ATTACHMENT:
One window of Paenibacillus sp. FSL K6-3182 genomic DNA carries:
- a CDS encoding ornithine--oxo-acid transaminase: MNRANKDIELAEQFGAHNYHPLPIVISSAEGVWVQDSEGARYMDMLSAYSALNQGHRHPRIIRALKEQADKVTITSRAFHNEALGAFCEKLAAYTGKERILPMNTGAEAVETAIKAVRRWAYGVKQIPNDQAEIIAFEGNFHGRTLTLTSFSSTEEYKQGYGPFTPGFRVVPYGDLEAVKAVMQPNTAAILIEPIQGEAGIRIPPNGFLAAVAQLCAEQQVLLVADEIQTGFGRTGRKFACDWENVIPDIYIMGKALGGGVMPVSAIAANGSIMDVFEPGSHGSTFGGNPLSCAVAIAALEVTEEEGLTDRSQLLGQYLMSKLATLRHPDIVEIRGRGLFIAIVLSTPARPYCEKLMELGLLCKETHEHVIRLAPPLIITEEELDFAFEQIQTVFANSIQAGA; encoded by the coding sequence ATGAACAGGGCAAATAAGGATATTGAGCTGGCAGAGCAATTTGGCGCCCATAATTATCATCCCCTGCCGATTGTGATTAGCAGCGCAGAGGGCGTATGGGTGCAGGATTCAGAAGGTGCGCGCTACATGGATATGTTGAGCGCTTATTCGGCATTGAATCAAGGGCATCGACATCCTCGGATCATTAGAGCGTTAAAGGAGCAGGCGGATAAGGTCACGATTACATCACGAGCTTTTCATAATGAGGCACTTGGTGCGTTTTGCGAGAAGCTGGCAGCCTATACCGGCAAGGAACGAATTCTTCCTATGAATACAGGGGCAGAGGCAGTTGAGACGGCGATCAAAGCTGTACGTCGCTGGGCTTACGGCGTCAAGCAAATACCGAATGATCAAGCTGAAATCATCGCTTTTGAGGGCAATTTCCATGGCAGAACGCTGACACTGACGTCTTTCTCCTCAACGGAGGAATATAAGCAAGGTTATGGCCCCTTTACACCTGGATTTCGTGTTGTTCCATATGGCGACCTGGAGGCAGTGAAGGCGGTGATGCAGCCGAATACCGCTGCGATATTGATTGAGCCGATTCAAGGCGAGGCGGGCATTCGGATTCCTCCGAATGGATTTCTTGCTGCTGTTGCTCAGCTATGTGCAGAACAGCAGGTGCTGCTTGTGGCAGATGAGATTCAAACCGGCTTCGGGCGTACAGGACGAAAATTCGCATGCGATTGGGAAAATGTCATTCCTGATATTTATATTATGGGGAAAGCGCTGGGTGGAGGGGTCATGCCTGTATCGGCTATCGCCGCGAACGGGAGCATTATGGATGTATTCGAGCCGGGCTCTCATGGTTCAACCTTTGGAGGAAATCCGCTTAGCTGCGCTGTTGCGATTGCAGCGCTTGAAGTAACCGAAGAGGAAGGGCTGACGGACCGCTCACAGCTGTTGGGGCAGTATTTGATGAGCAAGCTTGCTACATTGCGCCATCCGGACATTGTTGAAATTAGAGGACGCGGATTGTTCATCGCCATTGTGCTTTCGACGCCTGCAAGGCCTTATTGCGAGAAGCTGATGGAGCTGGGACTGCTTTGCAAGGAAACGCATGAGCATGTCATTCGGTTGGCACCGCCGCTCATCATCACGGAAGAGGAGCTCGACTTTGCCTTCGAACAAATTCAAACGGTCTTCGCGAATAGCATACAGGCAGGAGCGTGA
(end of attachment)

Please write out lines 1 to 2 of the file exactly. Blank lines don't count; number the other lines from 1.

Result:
One window of Paenibacillus sp. FSL K6-3182 genomic DNA carries:
- a CDS encoding ornithine--oxo-acid transaminase: MNRANKDIELAEQFGAHNYHPLPIVISSAEGVWVQDSEGARYMDMLSAYSALNQGHRHPRIIRALKEQADKVTITSRAFHNEALGAFCEKLAAYTGKERILPMNTGAEAVETAIKAVRRWAYGVKQIPNDQAEIIAFEGNFHGRTLTLTSFSSTEEYKQGYGPFTPGFRVVPYGDLEAVKAVMQPNTAAILIEPIQGEAGIRIPPNGFLAAVAQLCAEQQVLLVADEIQTGFGRTGRKFACDWENVIPDIYIMGKALGGGVMPVSAIAANGSIMDVFEPGSHGSTFGGNPLSCAVAIAALEVTEEEGLTDRSQLLGQYLMSKLATLRHPDIVEIRGRGLFIAIVLSTPARPYCEKLMELGLLCKETHEHVIRLAPPLIITEEELDFAFEQIQTVFANSIQAGA; encoded by the coding sequence ATGAACAGGGCAAATAAGGATATTGAGCTGGCAGAGCAATTTGGCGCCCATAATTATCATCCCCTGCCGATTGTGATTAGCAGCGCAGAGGGCGTATGGGTGCAGGATTCAGAAGGTGCGCGCTACATGGATATGTTGAGCGCTTATTCGGCATTGAATCAAGGGCATCGACATCCTCGGATCATTAGAGCGTTAAAGGAGCAGGCGGATAAGGTCACGATTACATCACGAGCTTTTCATAATGAGGCACTTGGTGCGTTTTGCGAGAAGCTGGCAGCCTATACCGGCAAGGAACGAATTCTTCCTATGAATACAGGGGCAGAGGCAGTTGAGACGGCGATCAAAGCTGTACGTCGCTGGGCTTACGGCGTCAAGCAAATACCGAATGATCAAGCTGAAATCATCGCTTTTGAGGGCAATTTCCATGGCAGAACGCTGACACTGACGTCTTTCTCCTCAACGGAGGAATATAAGCAAGGTTATGGCCCCTTTACACCTGGATTTCGTGTTGTTCCATATGGCGACCTGGAGGCAGTGAAGGCGGTGATGCAGCCGAATACCGCTGCGATATTGATTGAGCCGATTCAAGGCGAGGCGGGCATTCGGATTCCTCCGAATGGATTTCTTGCTGCTGTTGCTCAGCTATGTGCAGAACAGCAGGTGCTGCTTGTGGCAGATGAGATTCAAACCGGCTTCGGGCGTACAGGACGAAAATTCGCATGCGATTGGGAAAATGTCATTCCTGATATTTATATTATGGGGAAAGCGCTGGGTGGAGGGGTCATGCCTGTATCGGCTATCGCCGCGAACGGGAGCATTATGGATGTATTCGAGCCGGGCTCTCATGGTTCAACCTTTGGAGGAAATCCGCTTAGCTGCGCTGTTGCGATTGCAGCGCTTGAAGTAACCGAAGAGGAAGGGCTGACGGACCGCTCACAGCTGTTGGGGCAGTATTTGATGAGCAAGCTTGCTACATTGCGCCATCCGGACATTGTTGAAATTAGAGGACGCGGATTGTTCATCGCCATTGTGCTTTCGACGCCTGCAAGGCCTTATTGCGAGAAGCTGATGGAGCTGGGACTGCTTTGCAAGGAAACGCATGAGCATGTCATTCGGTTGGCACCGCCGCTCATCATCACGGAAGAGGAGCTCGACTTTGCCTTCGAACAAATTCAAACGGTCTTCGCGAATAGCATACAGGCAGGAGCGTGA